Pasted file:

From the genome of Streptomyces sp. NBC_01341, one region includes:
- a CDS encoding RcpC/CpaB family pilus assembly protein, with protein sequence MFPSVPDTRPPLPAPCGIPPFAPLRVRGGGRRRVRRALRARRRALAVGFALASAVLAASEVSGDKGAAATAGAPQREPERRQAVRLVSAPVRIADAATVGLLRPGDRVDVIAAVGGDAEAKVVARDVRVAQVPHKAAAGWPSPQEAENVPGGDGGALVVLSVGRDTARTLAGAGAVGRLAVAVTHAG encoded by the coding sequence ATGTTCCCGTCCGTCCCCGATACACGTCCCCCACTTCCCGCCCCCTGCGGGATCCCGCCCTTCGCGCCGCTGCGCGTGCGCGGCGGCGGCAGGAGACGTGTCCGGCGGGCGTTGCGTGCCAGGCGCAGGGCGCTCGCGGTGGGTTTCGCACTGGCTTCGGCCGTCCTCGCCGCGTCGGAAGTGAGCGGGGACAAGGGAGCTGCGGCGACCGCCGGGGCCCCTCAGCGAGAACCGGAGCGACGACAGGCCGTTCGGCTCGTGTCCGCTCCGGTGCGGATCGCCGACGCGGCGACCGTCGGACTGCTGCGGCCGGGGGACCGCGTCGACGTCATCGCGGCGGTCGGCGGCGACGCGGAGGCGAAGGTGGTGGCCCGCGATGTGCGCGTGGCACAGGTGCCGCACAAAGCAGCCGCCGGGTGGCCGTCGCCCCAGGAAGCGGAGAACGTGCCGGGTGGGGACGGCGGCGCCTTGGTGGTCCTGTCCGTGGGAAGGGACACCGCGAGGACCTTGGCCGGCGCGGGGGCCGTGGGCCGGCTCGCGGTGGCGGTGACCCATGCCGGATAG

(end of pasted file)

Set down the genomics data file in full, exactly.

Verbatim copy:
From the genome of Streptomyces sp. NBC_01341, one region includes:
- a CDS encoding RcpC/CpaB family pilus assembly protein, with protein sequence MFPSVPDTRPPLPAPCGIPPFAPLRVRGGGRRRVRRALRARRRALAVGFALASAVLAASEVSGDKGAAATAGAPQREPERRQAVRLVSAPVRIADAATVGLLRPGDRVDVIAAVGGDAEAKVVARDVRVAQVPHKAAAGWPSPQEAENVPGGDGGALVVLSVGRDTARTLAGAGAVGRLAVAVTHAG encoded by the coding sequence ATGTTCCCGTCCGTCCCCGATACACGTCCCCCACTTCCCGCCCCCTGCGGGATCCCGCCCTTCGCGCCGCTGCGCGTGCGCGGCGGCGGCAGGAGACGTGTCCGGCGGGCGTTGCGTGCCAGGCGCAGGGCGCTCGCGGTGGGTTTCGCACTGGCTTCGGCCGTCCTCGCCGCGTCGGAAGTGAGCGGGGACAAGGGAGCTGCGGCGACCGCCGGGGCCCCTCAGCGAGAACCGGAGCGACGACAGGCCGTTCGGCTCGTGTCCGCTCCGGTGCGGATCGCCGACGCGGCGACCGTCGGACTGCTGCGGCCGGGGGACCGCGTCGACGTCATCGCGGCGGTCGGCGGCGACGCGGAGGCGAAGGTGGTGGCCCGCGATGTGCGCGTGGCACAGGTGCCGCACAAAGCAGCCGCCGGGTGGCCGTCGCCCCAGGAAGCGGAGAACGTGCCGGGTGGGGACGGCGGCGCCTTGGTGGTCCTGTCCGTGGGAAGGGACACCGCGAGGACCTTGGCCGGCGCGGGGGCCGTGGGCCGGCTCGCGGTGGCGGTGACCCATGCCGGATAG